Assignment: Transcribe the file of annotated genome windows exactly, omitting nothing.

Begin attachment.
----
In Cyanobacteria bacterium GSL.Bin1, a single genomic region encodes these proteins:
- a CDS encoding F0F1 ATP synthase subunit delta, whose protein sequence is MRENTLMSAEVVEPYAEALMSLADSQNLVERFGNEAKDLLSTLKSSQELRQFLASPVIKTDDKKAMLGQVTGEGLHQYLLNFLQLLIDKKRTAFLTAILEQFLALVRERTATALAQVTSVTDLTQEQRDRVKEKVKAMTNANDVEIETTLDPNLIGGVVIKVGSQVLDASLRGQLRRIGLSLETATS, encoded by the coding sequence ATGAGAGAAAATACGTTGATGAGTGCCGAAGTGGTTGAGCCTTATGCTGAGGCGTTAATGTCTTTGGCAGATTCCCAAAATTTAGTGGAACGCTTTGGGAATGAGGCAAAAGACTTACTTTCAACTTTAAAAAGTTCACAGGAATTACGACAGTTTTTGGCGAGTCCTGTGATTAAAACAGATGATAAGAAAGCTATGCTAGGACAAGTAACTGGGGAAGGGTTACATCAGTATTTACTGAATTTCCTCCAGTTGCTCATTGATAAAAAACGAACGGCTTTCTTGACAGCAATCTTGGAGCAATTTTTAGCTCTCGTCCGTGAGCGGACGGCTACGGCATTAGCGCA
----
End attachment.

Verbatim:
In Cyanobacteria bacterium GSL.Bin1, a single genomic region encodes these proteins:
- a CDS encoding F0F1 ATP synthase subunit delta, whose protein sequence is MRENTLMSAEVVEPYAEALMSLADSQNLVERFGNEAKDLLSTLKSSQELRQFLASPVIKTDDKKAMLGQVTGEGLHQYLLNFLQLLIDKKRTAFLTAILEQFLALVRERTATALAQVTSVTDLTQEQRDRVKEKVKAMTNANDVEIETTLDPNLIGGVVIKVGSQVLDASLRGQLRRIGLSLETATS, encoded by the coding sequence ATGAGAGAAAATACGTTGATGAGTGCCGAAGTGGTTGAGCCTTATGCTGAGGCGTTAATGTCTTTGGCAGATTCCCAAAATTTAGTGGAACGCTTTGGGAATGAGGCAAAAGACTTACTTTCAACTTTAAAAAGTTCACAGGAATTACGACAGTTTTTGGCGAGTCCTGTGATTAAAACAGATGATAAGAAAGCTATGCTAGGACAAGTAACTGGGGAAGGGTTACATCAGTATTTACTGAATTTCCTCCAGTTGCTCATTGATAAAAAACGAACGGCTTTCTTGACAGCAATCTTGGAGCAATTTTTAGCTCTCGTCCGTGAGCGGACGGCTACGGCATTAGCGCA